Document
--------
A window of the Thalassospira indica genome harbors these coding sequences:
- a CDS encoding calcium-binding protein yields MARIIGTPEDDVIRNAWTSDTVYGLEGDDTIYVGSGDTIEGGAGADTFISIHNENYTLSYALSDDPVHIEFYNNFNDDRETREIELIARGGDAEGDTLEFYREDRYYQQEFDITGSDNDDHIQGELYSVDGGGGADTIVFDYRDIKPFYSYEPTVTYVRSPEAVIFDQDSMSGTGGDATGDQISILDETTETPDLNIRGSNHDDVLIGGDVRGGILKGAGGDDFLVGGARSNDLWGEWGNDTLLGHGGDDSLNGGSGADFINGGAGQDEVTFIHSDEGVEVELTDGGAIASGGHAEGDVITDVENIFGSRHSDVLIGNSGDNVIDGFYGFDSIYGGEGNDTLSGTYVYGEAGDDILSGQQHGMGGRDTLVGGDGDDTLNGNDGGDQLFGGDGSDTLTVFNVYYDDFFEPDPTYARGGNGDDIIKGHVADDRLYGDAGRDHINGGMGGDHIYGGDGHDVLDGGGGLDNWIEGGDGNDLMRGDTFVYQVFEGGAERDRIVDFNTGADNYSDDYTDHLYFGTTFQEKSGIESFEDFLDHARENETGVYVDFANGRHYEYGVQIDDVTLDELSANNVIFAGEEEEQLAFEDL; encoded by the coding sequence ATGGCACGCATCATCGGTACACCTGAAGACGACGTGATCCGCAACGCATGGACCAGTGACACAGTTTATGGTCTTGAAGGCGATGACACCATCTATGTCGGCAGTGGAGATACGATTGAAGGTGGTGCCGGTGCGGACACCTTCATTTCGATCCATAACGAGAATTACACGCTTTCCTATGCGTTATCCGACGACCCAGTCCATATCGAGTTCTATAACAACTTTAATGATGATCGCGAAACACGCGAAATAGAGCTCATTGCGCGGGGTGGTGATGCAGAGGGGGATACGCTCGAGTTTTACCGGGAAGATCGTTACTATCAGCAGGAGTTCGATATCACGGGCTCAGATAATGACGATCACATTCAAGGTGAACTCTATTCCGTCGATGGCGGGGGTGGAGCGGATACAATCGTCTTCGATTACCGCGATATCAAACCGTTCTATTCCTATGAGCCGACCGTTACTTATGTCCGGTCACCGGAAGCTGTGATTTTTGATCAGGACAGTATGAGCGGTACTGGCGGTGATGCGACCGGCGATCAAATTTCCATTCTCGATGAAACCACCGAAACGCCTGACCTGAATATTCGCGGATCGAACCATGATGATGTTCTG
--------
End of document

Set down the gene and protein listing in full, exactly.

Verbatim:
A window of the Thalassospira indica genome harbors these coding sequences:
- a CDS encoding calcium-binding protein yields MARIIGTPEDDVIRNAWTSDTVYGLEGDDTIYVGSGDTIEGGAGADTFISIHNENYTLSYALSDDPVHIEFYNNFNDDRETREIELIARGGDAEGDTLEFYREDRYYQQEFDITGSDNDDHIQGELYSVDGGGGADTIVFDYRDIKPFYSYEPTVTYVRSPEAVIFDQDSMSGTGGDATGDQISILDETTETPDLNIRGSNHDDVLIGGDVRGGILKGAGGDDFLVGGARSNDLWGEWGNDTLLGHGGDDSLNGGSGADFINGGAGQDEVTFIHSDEGVEVELTDGGAIASGGHAEGDVITDVENIFGSRHSDVLIGNSGDNVIDGFYGFDSIYGGEGNDTLSGTYVYGEAGDDILSGQQHGMGGRDTLVGGDGDDTLNGNDGGDQLFGGDGSDTLTVFNVYYDDFFEPDPTYARGGNGDDIIKGHVADDRLYGDAGRDHINGGMGGDHIYGGDGHDVLDGGGGLDNWIEGGDGNDLMRGDTFVYQVFEGGAERDRIVDFNTGADNYSDDYTDHLYFGTTFQEKSGIESFEDFLDHARENETGVYVDFANGRHYEYGVQIDDVTLDELSANNVIFAGEEEEQLAFEDL; encoded by the coding sequence ATGGCACGCATCATCGGTACACCTGAAGACGACGTGATCCGCAACGCATGGACCAGTGACACAGTTTATGGTCTTGAAGGCGATGACACCATCTATGTCGGCAGTGGAGATACGATTGAAGGTGGTGCCGGTGCGGACACCTTCATTTCGATCCATAACGAGAATTACACGCTTTCCTATGCGTTATCCGACGACCCAGTCCATATCGAGTTCTATAACAACTTTAATGATGATCGCGAAACACGCGAAATAGAGCTCATTGCGCGGGGTGGTGATGCAGAGGGGGATACGCTCGAGTTTTACCGGGAAGATCGTTACTATCAGCAGGAGTTCGATATCACGGGCTCAGATAATGACGATCACATTCAAGGTGAACTCTATTCCGTCGATGGCGGGGGTGGAGCGGATACAATCGTCTTCGATTACCGCGATATCAAACCGTTCTATTCCTATGAGCCGACCGTTACTTATGTCCGGTCACCGGAAGCTGTGATTTTTGATCAGGACAGTATGAGCGGTACTGGCGGTGATGCGACCGGCGATCAAATTTCCATTCTCGATGAAACCACCGAAACGCCTGACCTGAATATTCGCGGATCGAACCATGATGATGTTCTG